Many people are anxiously awaiting the Supreme Court decision on the Sebelius v Hobby Lobby case. But in reality, the case was already decided back in 2010 with the Citizens United decision.
The Hobby Lobby case centers around the First Amendment guaranteed right to the free exercise of religion. The free exercise of religion includes objecting on religious, moral, or conscientious grounds to being compelled or prohibited from performing certain actions by the government.
Basically, Kathleen Sebelius, Secretary of Health and Human Services, is seeking to use government force to compel the Hobby Lobby Corporation to provide abortion-inducing birth control medication to their employees as part of their Obamacare-approved health insurance coverage. Hobby Lobby, which was founded and is owned by deeply religious people, has objected to providing these certain abortion-inducing medications on religious grounds.
The government is arguing that Hobby Lobby can’t claim a religious objection, because they are a corporation. They are making the claim that corporations do not retain the freedom of religion.
Enter the Citizens United case. The Supreme Court decided in Citizens United that corporations have the First Amendment protected right to free speech, especially political speech. The majority argument claimed, in part, that corporations are nothing more than a collection of individuals and, therefore, retain the same rights that individuals do.
So one must wonder: If corporations are considered as people for the sake of freedom of speech, are they not also considered as people for other rights listed in the very same Amendment as free speech, particularly the free expression of religion as in the case of Hobby Lobby?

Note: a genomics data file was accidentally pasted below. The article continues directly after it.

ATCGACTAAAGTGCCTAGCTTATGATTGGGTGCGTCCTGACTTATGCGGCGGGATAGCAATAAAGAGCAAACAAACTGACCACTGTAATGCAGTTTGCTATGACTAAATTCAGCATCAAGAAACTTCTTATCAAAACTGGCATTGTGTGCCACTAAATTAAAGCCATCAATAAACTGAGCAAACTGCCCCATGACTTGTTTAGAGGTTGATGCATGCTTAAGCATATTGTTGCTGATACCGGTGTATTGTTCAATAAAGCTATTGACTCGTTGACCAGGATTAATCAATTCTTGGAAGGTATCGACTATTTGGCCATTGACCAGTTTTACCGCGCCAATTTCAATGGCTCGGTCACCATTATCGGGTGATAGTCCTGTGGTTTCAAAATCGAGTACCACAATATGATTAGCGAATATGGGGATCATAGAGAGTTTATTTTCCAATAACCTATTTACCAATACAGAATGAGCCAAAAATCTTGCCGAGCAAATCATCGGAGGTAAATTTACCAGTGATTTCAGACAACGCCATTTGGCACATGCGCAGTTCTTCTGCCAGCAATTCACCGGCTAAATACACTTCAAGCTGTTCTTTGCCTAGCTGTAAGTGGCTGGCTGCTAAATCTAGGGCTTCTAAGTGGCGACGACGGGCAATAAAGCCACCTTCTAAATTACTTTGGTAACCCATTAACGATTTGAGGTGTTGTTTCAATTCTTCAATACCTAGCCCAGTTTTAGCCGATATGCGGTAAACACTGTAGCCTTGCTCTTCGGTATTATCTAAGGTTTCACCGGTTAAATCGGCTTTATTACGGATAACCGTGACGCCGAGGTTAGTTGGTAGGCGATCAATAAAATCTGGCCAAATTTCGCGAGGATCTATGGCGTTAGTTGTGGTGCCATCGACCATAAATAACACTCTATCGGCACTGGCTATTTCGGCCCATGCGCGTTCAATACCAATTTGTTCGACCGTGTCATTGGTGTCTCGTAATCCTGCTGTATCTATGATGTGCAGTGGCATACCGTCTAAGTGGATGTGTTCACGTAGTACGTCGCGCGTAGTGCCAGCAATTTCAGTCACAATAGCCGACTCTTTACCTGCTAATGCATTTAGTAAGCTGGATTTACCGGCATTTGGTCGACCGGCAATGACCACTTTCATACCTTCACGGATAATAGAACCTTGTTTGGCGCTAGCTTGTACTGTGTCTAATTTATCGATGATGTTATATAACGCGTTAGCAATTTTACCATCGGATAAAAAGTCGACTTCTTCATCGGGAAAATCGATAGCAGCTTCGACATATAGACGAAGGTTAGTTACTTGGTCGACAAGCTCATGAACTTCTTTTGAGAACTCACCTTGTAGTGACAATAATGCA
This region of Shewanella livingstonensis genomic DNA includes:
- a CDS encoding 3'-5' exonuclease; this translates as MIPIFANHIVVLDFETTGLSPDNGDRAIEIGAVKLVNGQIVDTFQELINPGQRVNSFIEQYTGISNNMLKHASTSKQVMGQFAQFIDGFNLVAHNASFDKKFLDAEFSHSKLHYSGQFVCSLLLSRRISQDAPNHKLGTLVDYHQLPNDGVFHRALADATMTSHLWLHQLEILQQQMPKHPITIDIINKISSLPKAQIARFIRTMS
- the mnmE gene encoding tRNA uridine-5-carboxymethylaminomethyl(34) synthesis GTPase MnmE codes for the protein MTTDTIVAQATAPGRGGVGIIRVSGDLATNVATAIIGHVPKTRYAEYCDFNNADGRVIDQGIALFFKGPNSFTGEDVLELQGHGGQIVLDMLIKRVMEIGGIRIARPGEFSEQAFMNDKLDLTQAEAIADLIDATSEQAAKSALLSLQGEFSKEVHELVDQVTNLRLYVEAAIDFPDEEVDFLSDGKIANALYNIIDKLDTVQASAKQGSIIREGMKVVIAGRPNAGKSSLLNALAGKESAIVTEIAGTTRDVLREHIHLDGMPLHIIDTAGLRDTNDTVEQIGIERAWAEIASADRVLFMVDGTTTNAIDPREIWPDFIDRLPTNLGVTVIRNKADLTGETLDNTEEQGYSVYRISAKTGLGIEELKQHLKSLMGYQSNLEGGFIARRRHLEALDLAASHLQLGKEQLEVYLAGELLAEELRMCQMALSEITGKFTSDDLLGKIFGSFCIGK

I would submit that Citizens United, whether one personally agrees that corporations are people or not, has in fact set the precedent that they should be considered as such. In as much, Citizens United then also sets the precedent that corporations retain all the same rights as individuals. Therefore, the corporation of Hobby Lobby has the exact same rights of freedom of religion as the corporation’s owners do.
Sebelius v Hobby Lobby is, in essence, a moot point. It was already decided nearly four years ago and should have never made it all the way to the Supreme Court.
Hobby Lobby, and any other corporation, has the right to claim exception and to object on religious, moral, or conscientious grounds to any mandate imposed upon them by the government. Furthermore, Hobby Lobby should file a counter suit against Kathleen Sebelius for damaging their reputation; threatening their business and livelihood; and wasting their time, their money, and the taxpayer’s money while pursuing this case.